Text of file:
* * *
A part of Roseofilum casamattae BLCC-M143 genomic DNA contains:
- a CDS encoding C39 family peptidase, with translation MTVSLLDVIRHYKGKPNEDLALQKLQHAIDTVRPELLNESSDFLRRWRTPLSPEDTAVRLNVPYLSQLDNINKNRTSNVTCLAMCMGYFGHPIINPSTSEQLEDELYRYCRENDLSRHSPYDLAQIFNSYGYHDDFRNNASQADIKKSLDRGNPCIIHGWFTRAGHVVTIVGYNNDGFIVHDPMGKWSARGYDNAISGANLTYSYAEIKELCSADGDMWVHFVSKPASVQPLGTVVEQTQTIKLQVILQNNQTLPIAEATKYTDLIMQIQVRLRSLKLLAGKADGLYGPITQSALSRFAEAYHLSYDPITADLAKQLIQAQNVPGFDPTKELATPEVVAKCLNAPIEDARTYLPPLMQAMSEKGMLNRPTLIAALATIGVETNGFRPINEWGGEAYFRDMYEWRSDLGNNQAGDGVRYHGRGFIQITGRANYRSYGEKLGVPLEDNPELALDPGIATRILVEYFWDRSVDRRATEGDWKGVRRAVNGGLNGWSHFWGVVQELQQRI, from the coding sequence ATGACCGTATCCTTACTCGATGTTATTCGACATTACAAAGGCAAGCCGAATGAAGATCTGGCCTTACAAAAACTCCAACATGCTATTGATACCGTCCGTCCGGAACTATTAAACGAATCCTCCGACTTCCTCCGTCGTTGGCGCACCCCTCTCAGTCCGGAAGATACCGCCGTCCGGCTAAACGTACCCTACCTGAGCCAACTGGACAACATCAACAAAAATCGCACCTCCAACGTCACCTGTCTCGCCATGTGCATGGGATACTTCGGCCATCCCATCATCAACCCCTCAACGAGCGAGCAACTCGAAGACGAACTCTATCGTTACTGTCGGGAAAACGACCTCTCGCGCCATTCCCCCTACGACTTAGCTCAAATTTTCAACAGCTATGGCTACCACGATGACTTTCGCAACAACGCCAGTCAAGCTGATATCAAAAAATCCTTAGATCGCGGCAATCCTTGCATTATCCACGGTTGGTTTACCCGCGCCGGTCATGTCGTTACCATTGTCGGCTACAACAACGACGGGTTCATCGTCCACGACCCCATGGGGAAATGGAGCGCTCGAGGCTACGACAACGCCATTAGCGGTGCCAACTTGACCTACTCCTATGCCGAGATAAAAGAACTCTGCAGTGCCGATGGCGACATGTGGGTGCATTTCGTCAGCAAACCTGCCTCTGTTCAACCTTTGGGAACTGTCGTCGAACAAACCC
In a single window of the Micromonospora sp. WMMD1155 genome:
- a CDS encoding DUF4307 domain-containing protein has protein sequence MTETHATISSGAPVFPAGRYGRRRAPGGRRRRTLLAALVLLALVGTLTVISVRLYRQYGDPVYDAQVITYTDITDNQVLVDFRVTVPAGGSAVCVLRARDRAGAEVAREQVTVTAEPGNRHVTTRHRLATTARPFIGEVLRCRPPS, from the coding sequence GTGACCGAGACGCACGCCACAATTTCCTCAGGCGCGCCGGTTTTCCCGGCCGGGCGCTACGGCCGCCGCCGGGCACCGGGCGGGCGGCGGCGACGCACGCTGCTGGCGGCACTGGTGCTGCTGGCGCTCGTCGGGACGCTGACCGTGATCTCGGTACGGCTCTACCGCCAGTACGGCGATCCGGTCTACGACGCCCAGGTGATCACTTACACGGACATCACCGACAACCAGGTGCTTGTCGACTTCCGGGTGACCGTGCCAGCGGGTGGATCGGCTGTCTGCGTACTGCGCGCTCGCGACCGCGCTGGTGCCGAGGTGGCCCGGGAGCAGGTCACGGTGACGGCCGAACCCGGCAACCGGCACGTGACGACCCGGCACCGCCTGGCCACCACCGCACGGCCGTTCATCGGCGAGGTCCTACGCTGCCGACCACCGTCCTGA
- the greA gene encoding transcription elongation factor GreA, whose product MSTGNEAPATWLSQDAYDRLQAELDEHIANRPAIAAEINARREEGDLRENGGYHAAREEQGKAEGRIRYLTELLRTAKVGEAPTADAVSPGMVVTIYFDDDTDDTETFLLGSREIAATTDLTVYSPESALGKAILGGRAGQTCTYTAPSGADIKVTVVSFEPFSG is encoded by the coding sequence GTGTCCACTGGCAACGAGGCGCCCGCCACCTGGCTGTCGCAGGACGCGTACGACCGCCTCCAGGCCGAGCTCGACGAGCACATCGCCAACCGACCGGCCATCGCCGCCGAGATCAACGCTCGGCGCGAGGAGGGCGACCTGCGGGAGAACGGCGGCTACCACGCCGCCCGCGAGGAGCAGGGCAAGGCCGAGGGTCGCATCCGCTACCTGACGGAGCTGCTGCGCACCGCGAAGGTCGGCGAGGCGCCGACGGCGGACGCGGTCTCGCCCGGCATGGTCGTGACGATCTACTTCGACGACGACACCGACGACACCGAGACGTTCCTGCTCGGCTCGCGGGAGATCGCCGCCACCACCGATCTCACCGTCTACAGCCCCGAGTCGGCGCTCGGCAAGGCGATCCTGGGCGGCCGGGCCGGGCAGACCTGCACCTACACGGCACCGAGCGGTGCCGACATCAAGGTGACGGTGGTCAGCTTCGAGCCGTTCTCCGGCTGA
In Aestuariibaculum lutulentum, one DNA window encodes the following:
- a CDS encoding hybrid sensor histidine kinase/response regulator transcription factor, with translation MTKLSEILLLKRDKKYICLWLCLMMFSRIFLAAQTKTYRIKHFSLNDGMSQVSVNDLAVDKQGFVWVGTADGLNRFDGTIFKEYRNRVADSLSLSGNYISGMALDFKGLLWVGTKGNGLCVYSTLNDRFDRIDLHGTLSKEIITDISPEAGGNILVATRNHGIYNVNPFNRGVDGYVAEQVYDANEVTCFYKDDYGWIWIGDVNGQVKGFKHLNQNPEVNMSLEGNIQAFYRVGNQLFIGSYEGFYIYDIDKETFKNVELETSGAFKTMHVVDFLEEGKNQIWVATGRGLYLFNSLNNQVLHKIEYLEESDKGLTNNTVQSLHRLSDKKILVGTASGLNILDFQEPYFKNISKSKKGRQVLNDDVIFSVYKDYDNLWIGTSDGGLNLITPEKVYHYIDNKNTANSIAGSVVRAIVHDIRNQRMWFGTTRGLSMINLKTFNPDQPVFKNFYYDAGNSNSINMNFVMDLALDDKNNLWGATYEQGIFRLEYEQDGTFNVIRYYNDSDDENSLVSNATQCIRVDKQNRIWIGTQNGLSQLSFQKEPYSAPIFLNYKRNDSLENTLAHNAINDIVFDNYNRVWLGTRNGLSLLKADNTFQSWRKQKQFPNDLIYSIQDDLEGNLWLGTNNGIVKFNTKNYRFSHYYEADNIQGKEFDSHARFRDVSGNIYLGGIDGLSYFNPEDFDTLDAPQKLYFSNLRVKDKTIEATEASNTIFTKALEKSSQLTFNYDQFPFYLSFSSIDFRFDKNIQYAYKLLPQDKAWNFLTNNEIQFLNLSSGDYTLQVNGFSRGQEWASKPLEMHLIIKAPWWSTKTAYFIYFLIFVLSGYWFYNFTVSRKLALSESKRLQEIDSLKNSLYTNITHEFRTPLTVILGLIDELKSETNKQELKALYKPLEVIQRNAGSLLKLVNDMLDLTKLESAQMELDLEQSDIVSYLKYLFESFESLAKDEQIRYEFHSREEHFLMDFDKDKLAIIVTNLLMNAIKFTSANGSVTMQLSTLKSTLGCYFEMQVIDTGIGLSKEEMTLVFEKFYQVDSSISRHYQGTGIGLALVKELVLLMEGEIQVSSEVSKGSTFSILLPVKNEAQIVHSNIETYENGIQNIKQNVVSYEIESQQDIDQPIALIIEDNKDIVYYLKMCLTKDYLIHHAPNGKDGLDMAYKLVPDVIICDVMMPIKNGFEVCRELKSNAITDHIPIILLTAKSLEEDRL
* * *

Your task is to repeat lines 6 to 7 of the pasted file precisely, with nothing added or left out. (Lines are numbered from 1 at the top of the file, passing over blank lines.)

In Aestuariibaculum lutulentum, one DNA window encodes the following:
- a CDS encoding hybrid sensor histidine kinase/response regulator transcription factor, with translation MTKLSEILLLKRDKKYICLWLCLMMFSRIFLAAQTKTYRIKHFSLNDGMSQVSVNDLAVDKQGFVWVGTADGLNRFDGTIFKEYRNRVADSLSLSGNYISGMALDFKGLLWVGTKGNGLCVYSTLNDRFDRIDLHGTLSKEIITDISPEAGGNILVATRNHGIYNVNPFNRGVDGYVAEQVYDANEVTCFYKDDYGWIWIGDVNGQVKGFKHLNQNPEVNMSLEGNIQAFYRVGNQLFIGSYEGFYIYDIDKETFKNVELETSGAFKTMHVVDFLEEGKNQIWVATGRGLYLFNSLNNQVLHKIEYLEESDKGLTNNTVQSLHRLSDKKILVGTASGLNILDFQEPYFKNISKSKKGRQVLNDDVIFSVYKDYDNLWIGTSDGGLNLITPEKVYHYIDNKNTANSIAGSVVRAIVHDIRNQRMWFGTTRGLSMINLKTFNPDQPVFKNFYYDAGNSNSINMNFVMDLALDDKNNLWGATYEQGIFRLEYEQDGTFNVIRYYNDSDDENSLVSNATQCIRVDKQNRIWIGTQNGLSQLSFQKEPYSAPIFLNYKRNDSLENTLAHNAINDIVFDNYNRVWLGTRNGLSLLKADNTFQSWRKQKQFPNDLIYSIQDDLEGNLWLGTNNGIVKFNTKNYRFSHYYEADNIQGKEFDSHARFRDVSGNIYLGGIDGLSYFNPEDFDTLDAPQKLYFSNLRVKDKTIEATEASNTIFTKALEKSSQLTFNYDQFPFYLSFSSIDFRFDKNIQYAYKLLPQDKAWNFLTNNEIQFLNLSSGDYTLQVNGFSRGQEWASKPLEMHLIIKAPWWSTKTAYFIYFLIFVLSGYWFYNFTVSRKLALSESKRLQEIDSLKNSLYTNITHEFRTPLTVILGLIDELKSETNKQELKALYKPLEVIQRNAGSLLKLVNDMLDLTKLESAQMELDLEQSDIVSYLKYLFESFESLAKDEQIRYEFHSREEHFLMDFDKDKLAIIVTNLLMNAIKFTSANGSVTMQLSTLKSTLGCYFEMQVIDTGIGLSKEEMTLVFEKFYQVDSSISRHYQGTGIGLALVKELVLLMEGEIQVSSEVSKGSTFSILLPVKNEAQIVHSNIETYENGIQNIKQNVVSYEIESQQDIDQPIALIIEDNKDIVYYLKMCLTKDYLIHHAPNGKDGLDMAYKLVPDVIICDVMMPIKNGFEVCRELKSNAITDHIPIILLTAKSLEEDRL